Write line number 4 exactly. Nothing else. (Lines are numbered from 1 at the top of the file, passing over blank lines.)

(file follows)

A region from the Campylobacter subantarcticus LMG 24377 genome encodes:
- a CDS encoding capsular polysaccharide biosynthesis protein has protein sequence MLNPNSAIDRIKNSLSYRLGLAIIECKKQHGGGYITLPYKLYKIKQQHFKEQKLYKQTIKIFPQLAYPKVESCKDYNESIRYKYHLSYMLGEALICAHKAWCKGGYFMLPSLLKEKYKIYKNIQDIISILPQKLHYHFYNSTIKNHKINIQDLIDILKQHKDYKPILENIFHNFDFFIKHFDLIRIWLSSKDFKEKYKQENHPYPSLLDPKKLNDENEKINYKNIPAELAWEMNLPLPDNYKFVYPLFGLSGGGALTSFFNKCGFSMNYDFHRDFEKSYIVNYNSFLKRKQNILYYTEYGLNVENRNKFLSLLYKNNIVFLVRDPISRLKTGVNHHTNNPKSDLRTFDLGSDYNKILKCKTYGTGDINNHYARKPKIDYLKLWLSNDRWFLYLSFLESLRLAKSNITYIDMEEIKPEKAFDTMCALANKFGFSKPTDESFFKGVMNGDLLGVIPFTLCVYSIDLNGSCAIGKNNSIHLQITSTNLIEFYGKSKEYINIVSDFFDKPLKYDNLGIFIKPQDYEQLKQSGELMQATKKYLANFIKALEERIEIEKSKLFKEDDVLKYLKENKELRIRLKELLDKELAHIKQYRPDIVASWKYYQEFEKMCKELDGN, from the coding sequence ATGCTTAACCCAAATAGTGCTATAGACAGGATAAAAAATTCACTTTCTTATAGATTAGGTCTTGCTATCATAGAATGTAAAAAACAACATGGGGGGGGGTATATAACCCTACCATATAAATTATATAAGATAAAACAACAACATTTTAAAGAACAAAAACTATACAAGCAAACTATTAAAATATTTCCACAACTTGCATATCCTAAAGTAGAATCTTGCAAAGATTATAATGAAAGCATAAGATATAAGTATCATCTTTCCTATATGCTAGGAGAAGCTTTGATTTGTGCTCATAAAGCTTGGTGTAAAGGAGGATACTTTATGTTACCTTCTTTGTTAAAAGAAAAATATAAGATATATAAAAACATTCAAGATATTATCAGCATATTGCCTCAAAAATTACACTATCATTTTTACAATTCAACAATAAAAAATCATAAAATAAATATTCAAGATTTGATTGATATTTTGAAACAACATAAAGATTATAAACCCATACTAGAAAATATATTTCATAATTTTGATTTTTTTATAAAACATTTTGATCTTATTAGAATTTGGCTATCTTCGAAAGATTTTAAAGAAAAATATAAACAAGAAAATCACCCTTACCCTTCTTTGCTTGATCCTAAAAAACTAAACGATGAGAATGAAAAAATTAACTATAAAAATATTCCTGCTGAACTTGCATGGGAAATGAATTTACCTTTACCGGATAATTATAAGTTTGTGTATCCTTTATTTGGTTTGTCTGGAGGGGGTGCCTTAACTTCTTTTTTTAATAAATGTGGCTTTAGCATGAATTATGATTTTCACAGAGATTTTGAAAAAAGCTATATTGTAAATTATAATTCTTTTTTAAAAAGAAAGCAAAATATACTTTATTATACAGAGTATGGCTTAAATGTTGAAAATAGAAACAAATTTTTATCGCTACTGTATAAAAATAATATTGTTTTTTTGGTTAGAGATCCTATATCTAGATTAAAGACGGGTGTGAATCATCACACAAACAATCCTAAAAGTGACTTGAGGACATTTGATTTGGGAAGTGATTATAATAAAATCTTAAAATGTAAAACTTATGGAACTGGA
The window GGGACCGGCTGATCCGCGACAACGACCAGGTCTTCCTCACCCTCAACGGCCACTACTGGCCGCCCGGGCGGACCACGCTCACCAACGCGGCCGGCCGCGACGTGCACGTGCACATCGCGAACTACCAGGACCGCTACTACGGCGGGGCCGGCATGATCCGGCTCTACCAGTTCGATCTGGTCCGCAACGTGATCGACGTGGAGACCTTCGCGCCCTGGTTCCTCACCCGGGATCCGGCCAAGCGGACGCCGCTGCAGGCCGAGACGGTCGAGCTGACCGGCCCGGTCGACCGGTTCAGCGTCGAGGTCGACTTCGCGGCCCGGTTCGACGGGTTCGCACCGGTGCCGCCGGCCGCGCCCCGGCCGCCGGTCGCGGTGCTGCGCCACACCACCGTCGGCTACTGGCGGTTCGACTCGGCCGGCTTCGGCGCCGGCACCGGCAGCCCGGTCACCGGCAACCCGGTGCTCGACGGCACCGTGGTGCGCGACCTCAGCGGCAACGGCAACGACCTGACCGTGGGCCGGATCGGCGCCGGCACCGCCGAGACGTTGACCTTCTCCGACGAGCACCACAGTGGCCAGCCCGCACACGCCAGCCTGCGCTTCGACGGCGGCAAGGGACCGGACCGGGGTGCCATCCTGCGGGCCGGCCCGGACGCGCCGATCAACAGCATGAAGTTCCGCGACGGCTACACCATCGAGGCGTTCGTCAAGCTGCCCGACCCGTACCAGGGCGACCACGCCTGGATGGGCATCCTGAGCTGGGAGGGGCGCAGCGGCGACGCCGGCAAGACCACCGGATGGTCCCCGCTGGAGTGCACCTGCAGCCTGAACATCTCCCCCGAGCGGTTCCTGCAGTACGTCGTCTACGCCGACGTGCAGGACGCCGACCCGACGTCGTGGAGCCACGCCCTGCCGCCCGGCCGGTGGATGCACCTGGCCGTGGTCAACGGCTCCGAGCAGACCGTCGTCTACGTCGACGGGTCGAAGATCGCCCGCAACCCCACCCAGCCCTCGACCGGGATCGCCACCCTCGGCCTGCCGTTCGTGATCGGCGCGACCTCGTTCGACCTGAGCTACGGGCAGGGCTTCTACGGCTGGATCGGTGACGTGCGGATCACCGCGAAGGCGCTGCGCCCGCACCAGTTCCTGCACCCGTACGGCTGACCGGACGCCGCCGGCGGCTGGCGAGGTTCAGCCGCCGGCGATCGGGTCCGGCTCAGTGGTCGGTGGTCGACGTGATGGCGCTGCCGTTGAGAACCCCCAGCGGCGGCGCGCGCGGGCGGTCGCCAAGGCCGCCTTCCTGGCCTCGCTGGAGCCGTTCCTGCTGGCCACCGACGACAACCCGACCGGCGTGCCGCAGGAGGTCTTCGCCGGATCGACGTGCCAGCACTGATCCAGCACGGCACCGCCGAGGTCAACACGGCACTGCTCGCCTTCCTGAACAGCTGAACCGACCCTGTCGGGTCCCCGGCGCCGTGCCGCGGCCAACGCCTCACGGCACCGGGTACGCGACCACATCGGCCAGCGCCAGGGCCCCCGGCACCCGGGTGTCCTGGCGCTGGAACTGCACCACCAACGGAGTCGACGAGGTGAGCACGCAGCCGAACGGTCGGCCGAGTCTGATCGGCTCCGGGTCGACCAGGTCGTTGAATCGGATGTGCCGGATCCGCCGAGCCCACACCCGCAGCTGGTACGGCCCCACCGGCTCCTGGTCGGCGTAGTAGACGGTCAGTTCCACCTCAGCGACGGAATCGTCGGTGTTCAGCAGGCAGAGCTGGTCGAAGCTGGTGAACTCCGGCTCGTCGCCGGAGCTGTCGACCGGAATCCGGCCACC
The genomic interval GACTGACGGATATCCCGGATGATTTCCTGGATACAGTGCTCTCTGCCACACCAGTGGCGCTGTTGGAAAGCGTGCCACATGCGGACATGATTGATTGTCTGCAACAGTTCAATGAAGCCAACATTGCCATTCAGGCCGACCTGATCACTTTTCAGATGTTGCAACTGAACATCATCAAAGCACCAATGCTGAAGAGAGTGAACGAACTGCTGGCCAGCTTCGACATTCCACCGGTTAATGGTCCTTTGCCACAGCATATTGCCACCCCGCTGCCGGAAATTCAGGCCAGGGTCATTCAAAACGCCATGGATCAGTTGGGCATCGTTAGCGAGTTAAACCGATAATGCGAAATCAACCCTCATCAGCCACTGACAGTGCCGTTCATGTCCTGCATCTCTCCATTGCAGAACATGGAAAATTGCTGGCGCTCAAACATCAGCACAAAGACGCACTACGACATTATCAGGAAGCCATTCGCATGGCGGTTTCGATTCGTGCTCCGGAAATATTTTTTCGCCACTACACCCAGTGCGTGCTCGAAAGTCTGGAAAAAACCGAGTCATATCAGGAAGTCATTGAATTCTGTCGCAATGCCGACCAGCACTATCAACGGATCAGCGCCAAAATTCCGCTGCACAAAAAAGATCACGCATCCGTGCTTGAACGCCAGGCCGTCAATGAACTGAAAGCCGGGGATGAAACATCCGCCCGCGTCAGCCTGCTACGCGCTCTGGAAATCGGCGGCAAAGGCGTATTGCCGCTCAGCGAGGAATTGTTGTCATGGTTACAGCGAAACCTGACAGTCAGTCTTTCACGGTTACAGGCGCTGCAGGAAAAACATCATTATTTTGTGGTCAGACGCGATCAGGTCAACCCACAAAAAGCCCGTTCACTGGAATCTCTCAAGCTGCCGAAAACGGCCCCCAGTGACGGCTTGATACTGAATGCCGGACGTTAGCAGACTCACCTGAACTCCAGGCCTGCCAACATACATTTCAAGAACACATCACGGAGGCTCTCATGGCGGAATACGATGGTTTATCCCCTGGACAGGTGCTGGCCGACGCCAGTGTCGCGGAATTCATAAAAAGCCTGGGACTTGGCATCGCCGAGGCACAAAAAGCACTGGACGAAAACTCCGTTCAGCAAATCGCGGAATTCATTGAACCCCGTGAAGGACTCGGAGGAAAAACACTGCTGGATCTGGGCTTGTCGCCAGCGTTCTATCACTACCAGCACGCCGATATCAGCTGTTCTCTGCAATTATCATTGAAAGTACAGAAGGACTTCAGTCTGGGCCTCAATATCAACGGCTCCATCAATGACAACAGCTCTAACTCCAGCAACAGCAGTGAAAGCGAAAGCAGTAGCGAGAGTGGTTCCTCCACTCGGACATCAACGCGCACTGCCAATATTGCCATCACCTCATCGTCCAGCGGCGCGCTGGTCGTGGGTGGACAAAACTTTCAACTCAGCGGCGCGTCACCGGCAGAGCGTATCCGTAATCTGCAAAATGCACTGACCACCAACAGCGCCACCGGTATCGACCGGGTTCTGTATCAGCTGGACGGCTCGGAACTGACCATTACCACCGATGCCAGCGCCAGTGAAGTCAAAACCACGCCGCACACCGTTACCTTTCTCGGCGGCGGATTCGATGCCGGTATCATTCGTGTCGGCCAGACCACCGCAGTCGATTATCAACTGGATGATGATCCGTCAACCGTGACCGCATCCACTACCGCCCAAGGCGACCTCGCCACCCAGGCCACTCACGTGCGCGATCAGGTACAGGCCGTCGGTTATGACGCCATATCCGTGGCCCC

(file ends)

The genomic interval GACTGACGGATATCCCGGATGATTTCCTGGATACAGTGCTCTCTGCCACACCAGTGGCGCTGTTGGAAAGCGTGCCACATGCGGACATGATTGATTGTCTGCAACAGTTCAATGAAGCCAACATTGCCATTCAGGCCGACCTGATCACTTTTCAGATGTTGCAACTGAACATCATCAAAGCACCAATGCTGAAGAGAGTGAACGAACTGCTGGCCAGCTTCGACATTCCACCGGTTAATGGTCCTTTGCCACAGCATATTGCCACCCCGCTGCCGGAAATTCAGGCCAGGGTCATTCAAAACGCCATGGATCAGTTGGGCATCGTTAGCGAGTTAAACCGATAATGCGAAATCAACCCTCATCAGCCACTGACAGTGCCGTTCATGTCCTGCATCTCTCCATTGCAGAACATGGAAAATTGCTGGCGCTCAAACATCAGCACAAAGACGCACTACGACATTATCAGGAAGCCATTCGCATGGCGGTTTCGATTCGTGCTCCGGAAATATTTTTTCGCCACTACACCCAGTGCGTGCTCGAAAGTCTGGAAAAAACCGAGTCATATCAGGAAGTCATTGAATTCTGTCGCAATGCCGACCAGCACTATCAACGGATCAGCGCCAAAATTCCGCTGCACAAAAAAGATCACGCATCCGTGCTTGAACGCCAGGCCGTCAATGAACTGAAAGCCGGGGATGAAACATCCGCCCGCGTCAGCCTGCTACGCGCTCTGGAAATCGGCGGCAAAGGCGTATTGCCGCTCAGCGAGGAATTGTTGTCATGGTTACAGCGAAACCTGACAGTCAGTCTTTCACGGTTACAGGCGCTGCAGGAAAAACATCATTATTTTGTGGTCAGACGCGATCAGGTCAACCCACAAAAAGCCCGTTCACTGGAATCTCTCAAGCTGCCGAAAACGGCCCCCAGTGACGGCTTGATACTGAATGCCGGACGTTAGCAGACTCACCTGAACTCCAGGCCTGCCAACATACATTTCAAGAACACATCACGGAGGCTCTCATGGCGGAATACGATGGTTTATCCCCTGGACAGGTGCTGGCCGACGCCAGTGTCGCGGAATTCATAAAAAGCCTGGGACTTGGCATCGCCGAGGCACAAAAAGCACTGGACGAAAACTCCGTTCAGCAAATCGCGGAATTCATTGAACCCCGTGAAGGACTCGGAGGAAAAACACTGCTGGATCTGGGCTTGTCGCCAGCGTTCTATCACTACCAGCACGCCGATATCAGCTGTTCTCTGCAATTATCATTGAAAGTACAGAAGGACTTCAGTCTGGGCCTCAATATCAACGGCTCCATCAATGACAACAGCTCTAACTCCAGCAACAGCAGTGAAAGCGAAAGCAGTAGCGAGAGTGGTTCCTCCACTCGGACATCAACGCGCACTGCCAATATTGCCATCACCTCATCGTCCAGCGGCGCGCTGGTCGTGGGTGGACAAAACTTTCAACTCAGCGGCGCGTCACCGGCAGAGCGTATCCGTAATCTGCAAAATGCACTGACCACCAACAGCGCCACCGGTATCGACCGGGTTCTGTATCAGCTGGACGGCTCGGAACTGACCATTACCACCGATGCCAGCGCCAGTGAAGTCAAAACCACGCCGCACACCGTTACCTTTCTCGGCGGCGGATTCGATGCCGGTATCATTCGTGTCGGCCAGACCACCGCAGTCGATTATCAACTGGATGATGATCCGTCAACCGTGACCGCATCCACTACCGCCCAAGGCGACCTCGCCACCCAGGCCACTCACGTGCGCGATCAGGTACAGGCCGTCGGTTATGACGCCATATCCGTGGCCCC